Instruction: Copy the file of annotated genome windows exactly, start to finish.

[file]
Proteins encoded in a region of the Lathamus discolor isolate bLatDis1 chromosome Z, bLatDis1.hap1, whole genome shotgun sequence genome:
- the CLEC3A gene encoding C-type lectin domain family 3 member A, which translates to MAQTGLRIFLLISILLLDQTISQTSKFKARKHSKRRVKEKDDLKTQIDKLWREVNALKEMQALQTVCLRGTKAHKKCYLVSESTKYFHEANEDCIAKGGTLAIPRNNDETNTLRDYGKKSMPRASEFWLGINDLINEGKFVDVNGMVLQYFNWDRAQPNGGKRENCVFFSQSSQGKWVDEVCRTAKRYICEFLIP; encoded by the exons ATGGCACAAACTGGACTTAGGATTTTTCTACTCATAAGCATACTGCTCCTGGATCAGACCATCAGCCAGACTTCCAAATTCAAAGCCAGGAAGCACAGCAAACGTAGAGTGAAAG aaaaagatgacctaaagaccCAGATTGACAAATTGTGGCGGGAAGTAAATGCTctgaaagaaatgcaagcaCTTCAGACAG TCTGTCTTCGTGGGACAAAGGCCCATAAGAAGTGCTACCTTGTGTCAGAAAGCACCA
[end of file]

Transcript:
Proteins encoded in a region of the Lathamus discolor isolate bLatDis1 chromosome Z, bLatDis1.hap1, whole genome shotgun sequence genome:
- the CLEC3A gene encoding C-type lectin domain family 3 member A, which translates to MAQTGLRIFLLISILLLDQTISQTSKFKARKHSKRRVKEKDDLKTQIDKLWREVNALKEMQALQTVCLRGTKAHKKCYLVSESTKYFHEANEDCIAKGGTLAIPRNNDETNTLRDYGKKSMPRASEFWLGINDLINEGKFVDVNGMVLQYFNWDRAQPNGGKRENCVFFSQSSQGKWVDEVCRTAKRYICEFLIP; encoded by the exons ATGGCACAAACTGGACTTAGGATTTTTCTACTCATAAGCATACTGCTCCTGGATCAGACCATCAGCCAGACTTCCAAATTCAAAGCCAGGAAGCACAGCAAACGTAGAGTGAAAG aaaaagatgacctaaagaccCAGATTGACAAATTGTGGCGGGAAGTAAATGCTctgaaagaaatgcaagcaCTTCAGACAG TCTGTCTTCGTGGGACAAAGGCCCATAAGAAGTGCTACCTTGTGTCAGAAAGCACCA